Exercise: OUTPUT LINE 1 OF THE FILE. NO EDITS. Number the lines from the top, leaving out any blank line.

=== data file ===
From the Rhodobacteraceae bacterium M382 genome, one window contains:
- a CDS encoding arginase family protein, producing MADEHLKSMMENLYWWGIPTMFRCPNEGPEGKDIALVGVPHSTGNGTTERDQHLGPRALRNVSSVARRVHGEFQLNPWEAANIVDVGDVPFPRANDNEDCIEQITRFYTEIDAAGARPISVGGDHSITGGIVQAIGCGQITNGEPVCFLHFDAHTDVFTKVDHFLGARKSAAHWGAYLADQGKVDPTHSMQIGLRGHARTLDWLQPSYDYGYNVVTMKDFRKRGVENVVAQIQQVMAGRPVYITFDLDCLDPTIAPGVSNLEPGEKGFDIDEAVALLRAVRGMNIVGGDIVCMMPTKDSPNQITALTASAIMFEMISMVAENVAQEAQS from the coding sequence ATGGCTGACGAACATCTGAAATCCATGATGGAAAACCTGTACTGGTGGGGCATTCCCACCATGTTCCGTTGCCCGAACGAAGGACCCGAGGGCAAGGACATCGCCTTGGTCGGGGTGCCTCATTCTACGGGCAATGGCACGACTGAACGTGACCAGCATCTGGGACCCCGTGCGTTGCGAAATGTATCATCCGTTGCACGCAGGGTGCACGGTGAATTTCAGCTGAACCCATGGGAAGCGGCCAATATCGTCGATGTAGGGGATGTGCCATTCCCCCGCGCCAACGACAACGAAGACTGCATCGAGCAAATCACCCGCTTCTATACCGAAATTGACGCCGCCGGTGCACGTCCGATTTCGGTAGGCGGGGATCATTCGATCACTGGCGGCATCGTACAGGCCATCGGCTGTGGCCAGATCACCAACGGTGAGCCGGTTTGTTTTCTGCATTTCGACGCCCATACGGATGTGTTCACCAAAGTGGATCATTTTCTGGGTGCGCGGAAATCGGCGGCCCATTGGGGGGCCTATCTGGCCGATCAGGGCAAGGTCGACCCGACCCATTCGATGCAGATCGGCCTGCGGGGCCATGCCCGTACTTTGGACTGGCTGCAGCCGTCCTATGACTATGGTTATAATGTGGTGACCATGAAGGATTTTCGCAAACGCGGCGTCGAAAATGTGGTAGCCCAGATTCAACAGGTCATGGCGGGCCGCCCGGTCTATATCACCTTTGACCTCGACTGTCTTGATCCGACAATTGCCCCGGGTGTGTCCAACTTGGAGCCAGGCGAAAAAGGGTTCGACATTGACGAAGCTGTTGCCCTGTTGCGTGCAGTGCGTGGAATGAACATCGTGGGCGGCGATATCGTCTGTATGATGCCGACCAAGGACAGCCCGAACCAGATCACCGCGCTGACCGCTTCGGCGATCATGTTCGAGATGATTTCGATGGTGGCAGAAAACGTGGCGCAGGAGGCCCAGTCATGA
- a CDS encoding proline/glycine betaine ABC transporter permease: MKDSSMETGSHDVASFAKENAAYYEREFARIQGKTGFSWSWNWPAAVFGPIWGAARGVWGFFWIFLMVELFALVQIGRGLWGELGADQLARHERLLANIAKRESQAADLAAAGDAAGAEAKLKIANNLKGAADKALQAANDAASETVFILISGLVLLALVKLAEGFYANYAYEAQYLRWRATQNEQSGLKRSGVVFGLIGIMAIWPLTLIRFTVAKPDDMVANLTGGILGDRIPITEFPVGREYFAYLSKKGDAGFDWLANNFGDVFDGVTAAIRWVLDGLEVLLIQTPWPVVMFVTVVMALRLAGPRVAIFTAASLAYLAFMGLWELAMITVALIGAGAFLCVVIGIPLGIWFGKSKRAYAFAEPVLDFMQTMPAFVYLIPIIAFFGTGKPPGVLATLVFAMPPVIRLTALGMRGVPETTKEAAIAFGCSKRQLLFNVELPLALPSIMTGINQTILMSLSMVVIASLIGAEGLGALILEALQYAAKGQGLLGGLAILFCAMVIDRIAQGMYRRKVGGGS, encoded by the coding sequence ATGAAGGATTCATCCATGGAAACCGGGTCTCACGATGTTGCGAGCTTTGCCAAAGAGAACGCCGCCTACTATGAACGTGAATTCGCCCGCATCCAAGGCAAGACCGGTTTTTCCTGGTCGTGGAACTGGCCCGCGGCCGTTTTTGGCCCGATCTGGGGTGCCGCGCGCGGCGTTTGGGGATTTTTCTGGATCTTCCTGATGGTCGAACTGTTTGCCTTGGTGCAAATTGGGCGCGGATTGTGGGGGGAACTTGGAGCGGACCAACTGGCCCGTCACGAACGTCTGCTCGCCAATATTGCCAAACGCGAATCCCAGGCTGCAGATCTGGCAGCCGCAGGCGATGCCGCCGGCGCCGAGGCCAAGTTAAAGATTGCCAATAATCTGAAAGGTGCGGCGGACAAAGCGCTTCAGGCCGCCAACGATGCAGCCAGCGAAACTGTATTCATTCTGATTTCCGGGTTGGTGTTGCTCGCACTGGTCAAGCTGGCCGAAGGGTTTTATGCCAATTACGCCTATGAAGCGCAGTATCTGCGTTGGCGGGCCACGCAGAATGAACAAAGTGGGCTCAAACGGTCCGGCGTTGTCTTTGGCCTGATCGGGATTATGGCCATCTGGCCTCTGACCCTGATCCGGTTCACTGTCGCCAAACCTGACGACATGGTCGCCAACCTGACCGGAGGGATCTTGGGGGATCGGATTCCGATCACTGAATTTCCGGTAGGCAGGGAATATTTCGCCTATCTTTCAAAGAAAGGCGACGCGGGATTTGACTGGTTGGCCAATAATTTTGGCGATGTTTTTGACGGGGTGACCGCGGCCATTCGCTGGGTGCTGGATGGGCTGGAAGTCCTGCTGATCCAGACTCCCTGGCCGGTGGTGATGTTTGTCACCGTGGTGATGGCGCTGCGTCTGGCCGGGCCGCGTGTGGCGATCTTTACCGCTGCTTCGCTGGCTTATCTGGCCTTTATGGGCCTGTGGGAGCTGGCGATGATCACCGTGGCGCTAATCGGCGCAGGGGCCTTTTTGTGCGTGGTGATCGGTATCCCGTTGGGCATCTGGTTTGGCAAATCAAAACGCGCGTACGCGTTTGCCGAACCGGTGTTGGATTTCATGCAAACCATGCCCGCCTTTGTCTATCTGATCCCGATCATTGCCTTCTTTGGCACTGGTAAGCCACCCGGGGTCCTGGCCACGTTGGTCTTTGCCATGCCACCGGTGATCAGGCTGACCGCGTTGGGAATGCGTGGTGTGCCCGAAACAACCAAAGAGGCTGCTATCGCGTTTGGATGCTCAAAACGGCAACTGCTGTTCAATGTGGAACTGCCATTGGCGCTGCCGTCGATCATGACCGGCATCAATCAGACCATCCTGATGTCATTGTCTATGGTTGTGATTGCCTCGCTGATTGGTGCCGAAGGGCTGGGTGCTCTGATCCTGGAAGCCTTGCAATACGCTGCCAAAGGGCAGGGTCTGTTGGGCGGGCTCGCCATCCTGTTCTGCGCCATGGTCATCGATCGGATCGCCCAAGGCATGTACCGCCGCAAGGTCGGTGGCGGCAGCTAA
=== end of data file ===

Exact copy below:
From the Rhodobacteraceae bacterium M382 genome, one window contains: